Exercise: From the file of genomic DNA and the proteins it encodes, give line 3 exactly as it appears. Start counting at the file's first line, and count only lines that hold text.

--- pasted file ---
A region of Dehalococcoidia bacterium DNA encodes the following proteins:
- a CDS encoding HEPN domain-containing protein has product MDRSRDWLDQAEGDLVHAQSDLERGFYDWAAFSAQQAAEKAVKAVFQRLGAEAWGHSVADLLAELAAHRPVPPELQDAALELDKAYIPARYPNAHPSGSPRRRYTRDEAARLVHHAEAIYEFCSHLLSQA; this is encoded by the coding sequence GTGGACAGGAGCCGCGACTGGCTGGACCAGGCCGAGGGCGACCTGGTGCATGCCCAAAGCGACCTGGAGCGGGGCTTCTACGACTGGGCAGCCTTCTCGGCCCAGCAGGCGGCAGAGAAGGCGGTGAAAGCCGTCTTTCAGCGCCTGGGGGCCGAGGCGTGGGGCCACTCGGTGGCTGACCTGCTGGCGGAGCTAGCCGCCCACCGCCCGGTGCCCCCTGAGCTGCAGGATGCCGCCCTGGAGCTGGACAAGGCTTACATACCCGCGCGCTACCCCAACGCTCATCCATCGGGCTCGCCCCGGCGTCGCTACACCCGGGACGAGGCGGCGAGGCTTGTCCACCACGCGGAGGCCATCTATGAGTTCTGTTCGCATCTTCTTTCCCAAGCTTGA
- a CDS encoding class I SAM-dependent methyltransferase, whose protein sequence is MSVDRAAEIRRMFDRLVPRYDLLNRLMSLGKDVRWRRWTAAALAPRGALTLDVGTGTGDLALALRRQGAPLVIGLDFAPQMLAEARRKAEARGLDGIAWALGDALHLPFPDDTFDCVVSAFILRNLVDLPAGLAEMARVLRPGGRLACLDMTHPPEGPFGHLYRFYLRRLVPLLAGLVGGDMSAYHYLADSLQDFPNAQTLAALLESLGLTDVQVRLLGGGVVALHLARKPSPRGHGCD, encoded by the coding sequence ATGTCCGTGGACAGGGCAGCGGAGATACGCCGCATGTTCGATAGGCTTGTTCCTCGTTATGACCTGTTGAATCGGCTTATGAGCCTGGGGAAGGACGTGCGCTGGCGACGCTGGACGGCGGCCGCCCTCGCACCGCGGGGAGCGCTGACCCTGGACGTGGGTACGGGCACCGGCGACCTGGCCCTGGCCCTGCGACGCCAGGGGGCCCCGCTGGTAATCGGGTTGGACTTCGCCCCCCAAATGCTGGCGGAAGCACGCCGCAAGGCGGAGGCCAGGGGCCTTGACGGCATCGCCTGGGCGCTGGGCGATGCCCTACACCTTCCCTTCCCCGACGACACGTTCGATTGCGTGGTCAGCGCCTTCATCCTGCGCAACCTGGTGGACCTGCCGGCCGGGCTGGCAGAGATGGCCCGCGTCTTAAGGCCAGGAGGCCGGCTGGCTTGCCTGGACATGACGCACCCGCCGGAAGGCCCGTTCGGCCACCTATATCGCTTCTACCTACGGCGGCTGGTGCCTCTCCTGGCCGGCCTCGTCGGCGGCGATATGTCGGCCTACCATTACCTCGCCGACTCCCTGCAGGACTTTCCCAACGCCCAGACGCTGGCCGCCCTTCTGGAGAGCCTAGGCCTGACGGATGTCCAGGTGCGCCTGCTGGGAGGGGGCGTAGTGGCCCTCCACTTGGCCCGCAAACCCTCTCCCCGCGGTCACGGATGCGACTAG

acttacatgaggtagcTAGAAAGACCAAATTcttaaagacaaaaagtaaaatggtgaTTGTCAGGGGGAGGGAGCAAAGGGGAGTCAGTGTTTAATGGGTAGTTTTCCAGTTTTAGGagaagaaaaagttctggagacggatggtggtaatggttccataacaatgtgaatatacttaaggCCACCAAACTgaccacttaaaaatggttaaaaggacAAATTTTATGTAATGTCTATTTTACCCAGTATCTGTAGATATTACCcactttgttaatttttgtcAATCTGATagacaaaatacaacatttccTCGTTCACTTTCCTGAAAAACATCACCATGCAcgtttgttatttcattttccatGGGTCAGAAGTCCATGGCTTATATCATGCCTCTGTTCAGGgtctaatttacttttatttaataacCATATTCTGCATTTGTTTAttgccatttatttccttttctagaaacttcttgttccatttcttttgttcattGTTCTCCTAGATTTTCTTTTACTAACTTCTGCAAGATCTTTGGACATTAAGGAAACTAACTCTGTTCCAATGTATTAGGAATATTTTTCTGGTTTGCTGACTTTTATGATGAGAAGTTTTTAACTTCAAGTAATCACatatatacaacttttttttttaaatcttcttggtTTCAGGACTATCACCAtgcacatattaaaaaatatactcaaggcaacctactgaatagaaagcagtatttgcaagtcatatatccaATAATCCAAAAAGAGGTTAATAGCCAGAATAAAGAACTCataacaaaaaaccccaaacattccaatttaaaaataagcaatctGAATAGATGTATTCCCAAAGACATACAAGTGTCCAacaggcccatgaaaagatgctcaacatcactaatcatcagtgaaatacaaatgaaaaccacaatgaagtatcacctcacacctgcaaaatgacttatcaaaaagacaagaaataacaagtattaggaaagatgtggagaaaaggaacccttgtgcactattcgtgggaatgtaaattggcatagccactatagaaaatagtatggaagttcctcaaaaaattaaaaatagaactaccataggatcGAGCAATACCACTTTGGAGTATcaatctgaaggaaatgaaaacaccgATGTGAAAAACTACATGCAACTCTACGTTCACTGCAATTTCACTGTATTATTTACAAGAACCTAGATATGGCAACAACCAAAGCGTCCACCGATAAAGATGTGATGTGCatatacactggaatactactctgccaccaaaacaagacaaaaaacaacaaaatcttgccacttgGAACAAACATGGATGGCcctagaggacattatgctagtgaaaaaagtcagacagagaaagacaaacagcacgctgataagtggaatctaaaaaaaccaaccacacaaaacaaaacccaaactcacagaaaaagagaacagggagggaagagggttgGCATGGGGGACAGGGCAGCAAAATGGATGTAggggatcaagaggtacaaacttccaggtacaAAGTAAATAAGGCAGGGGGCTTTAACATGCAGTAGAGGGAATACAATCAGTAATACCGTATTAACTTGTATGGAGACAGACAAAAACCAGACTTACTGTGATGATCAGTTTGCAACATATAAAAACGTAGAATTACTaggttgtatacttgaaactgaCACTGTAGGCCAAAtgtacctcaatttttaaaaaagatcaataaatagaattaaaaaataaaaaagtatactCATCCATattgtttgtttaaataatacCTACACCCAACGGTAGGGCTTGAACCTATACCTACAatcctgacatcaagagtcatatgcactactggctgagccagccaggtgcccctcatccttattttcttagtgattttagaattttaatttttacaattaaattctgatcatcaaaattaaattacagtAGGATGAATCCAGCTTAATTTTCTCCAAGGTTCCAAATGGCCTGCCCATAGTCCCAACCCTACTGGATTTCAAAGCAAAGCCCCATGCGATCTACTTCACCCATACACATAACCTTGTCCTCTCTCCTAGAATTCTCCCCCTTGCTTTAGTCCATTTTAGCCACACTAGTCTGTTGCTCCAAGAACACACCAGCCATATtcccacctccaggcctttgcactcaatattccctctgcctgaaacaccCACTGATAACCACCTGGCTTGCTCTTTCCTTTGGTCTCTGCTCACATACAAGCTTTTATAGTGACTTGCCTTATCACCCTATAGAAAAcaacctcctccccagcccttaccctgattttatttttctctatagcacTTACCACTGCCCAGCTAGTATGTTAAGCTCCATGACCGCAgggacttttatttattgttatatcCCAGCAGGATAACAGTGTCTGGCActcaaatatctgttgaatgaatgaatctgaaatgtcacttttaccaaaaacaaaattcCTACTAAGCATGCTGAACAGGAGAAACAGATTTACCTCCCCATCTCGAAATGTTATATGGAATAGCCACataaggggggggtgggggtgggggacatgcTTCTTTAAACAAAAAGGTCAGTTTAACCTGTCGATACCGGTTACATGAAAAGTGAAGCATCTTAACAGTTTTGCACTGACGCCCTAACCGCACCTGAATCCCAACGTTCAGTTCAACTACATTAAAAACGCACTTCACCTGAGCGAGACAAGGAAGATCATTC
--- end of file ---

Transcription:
- a CDS encoding class I SAM-dependent methyltransferase, whose protein sequence is MSVDRAAEIRRMFDRLVPRYDLLNRLMSLGKDVRWRRWTAAALAPRGALTLDVGTGTGDLALALRRQGAPLVIGLDFAPQMLAEARRKAEARGLDGIAWALGDALHLPFPDDTFDCVVSAFILRNLVDLPAGLAEMARVLRPGGRLACLDMTHPPEGPFGHLYRFYLRRLVPLLAGLVGGDMSAYHYLADSLQDFPNAQTLAALLESLGLTDVQVRLLGGGVVALHLARKPSPRGHGCD, encoded by the coding sequence ATGTCCGTGGACAGGGCAGCGGAGATACGCCGCATGTTCGATAGGCTTGTTCCTCGTTATGACCTGTTGAATCGGCTTATGAGCCTGGGGAAGGACGTGCGCTGGCGACGCTGGACGGCGGCCGCCCTCGCACCGCGGGGAGCGCTGACCCTGGACGTGGGTACGGGCACCGGCGACCTGGCCCTGGCCCTGCGACGCCAGGGGGCCCCGCTGGTAATCGGGTTGGACTTCGCCCCCCAAATGCTGGCGGAAGCACGCCGCAAGGCGGAGGCCAGGGGCCTTGACGGCATCGCCTGGGCGCTGGGCGATGCCCTACACCTTCCCTTCCCCGACGACACGTTCGATTGCGTGGTCAGCGCCTTCATCCTGCGCAACCTGGTGGACCTGCCGGCCGGGCTGGCAGAGATGGCCCGCGTCTTAAGGCCAGGAGGCCGGCTGGCTTGCCTGGACATGACGCACCCGCCGGAAGGCCCGTTCGGCCACCTATATCGCTTCTACCTACGGCGGCTGGTGCCTCTCCTGGCCGGCCTCGTCGGCGGCGATATGTCGGCCTACCATTACCTCGCCGACTCCCTGCAGGACTTTCCCAACGCCCAGACGCTGGCCGCCCTTCTGGAGAGCCTAGGCCTGACGGATGTCCAGGTGCGCCTGCTGGGAGGGGGCGTAGTGGCCCTCCACTTGGCCCGCAAACCCTCTCCCCGCGGTCACGGATGCGACTAG